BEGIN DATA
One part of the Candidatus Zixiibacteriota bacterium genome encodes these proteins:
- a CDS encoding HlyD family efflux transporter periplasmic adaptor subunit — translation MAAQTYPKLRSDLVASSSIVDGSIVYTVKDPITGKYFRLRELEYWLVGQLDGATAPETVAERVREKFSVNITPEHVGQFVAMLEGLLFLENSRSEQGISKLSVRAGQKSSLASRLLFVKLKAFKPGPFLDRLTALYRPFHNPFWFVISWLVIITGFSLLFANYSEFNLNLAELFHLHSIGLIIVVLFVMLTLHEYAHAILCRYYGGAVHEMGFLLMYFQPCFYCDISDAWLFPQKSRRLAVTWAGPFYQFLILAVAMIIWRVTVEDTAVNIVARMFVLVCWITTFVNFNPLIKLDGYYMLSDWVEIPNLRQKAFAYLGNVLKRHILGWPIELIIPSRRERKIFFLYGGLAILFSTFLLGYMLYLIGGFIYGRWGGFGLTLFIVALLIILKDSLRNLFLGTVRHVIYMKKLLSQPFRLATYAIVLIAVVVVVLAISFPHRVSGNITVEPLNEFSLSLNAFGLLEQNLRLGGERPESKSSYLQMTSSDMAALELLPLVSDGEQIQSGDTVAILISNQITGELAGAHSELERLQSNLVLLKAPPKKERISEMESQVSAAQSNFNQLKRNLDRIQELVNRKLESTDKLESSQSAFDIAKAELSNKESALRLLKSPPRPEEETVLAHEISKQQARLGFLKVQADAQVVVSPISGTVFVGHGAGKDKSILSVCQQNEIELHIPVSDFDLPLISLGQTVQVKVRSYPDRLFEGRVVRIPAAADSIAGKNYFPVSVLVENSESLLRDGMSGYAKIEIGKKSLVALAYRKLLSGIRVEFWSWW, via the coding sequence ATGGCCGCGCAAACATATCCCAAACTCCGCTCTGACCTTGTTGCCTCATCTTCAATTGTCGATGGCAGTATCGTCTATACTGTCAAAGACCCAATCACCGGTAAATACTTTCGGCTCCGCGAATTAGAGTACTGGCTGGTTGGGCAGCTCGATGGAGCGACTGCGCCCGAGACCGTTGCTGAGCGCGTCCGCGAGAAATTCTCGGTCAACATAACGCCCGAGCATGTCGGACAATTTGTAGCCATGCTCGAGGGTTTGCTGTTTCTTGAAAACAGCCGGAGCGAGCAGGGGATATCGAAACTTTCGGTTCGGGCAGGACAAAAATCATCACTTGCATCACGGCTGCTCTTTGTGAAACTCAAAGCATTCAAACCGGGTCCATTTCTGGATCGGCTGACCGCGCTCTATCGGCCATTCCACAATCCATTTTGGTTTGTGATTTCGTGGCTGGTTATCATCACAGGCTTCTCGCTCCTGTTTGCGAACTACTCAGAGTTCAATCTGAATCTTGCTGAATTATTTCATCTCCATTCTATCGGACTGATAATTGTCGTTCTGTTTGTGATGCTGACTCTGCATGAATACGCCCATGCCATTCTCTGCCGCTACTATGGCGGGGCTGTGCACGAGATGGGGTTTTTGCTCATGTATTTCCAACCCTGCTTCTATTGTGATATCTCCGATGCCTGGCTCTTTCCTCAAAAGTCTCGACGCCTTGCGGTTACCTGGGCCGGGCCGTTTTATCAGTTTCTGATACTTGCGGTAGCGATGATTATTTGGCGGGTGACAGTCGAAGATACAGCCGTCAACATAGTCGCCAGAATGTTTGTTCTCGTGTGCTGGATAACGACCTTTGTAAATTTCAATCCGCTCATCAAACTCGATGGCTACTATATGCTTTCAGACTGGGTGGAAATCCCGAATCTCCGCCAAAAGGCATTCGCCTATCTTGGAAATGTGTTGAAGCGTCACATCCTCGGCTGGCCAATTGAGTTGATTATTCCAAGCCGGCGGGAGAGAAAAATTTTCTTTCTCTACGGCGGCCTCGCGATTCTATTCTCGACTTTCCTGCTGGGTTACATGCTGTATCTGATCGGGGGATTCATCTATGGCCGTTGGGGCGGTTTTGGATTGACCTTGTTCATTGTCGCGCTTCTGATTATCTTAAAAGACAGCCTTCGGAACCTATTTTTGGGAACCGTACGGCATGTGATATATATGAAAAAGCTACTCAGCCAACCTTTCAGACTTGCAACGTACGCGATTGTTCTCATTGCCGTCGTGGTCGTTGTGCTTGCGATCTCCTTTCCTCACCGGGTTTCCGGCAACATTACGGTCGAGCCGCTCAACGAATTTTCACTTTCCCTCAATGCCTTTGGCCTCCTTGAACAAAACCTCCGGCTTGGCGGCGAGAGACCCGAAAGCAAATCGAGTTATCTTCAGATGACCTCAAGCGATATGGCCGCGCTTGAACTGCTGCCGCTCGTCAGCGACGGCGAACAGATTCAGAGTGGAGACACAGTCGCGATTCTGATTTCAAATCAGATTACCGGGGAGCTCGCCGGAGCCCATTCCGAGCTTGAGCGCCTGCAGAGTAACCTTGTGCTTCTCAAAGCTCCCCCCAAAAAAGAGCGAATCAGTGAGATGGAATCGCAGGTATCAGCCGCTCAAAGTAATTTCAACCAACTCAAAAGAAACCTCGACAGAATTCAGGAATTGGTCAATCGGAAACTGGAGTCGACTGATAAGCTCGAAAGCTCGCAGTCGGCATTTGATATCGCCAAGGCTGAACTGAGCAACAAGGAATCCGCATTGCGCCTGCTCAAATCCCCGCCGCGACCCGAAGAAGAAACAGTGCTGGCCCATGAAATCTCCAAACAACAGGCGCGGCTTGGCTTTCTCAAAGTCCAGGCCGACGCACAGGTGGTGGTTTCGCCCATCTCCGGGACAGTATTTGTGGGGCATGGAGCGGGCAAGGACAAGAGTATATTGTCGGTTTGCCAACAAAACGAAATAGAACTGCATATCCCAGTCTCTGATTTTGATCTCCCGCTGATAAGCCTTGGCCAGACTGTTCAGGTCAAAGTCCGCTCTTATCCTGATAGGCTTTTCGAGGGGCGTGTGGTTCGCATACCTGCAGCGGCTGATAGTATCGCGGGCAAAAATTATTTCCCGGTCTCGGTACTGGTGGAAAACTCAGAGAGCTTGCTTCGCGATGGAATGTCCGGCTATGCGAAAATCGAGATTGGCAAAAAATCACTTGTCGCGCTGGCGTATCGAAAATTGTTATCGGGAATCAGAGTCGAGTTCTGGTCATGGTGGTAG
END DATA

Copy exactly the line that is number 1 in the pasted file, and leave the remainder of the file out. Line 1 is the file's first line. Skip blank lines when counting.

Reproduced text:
One part of the Candidatus Zixiibacteriota bacterium genome encodes these proteins: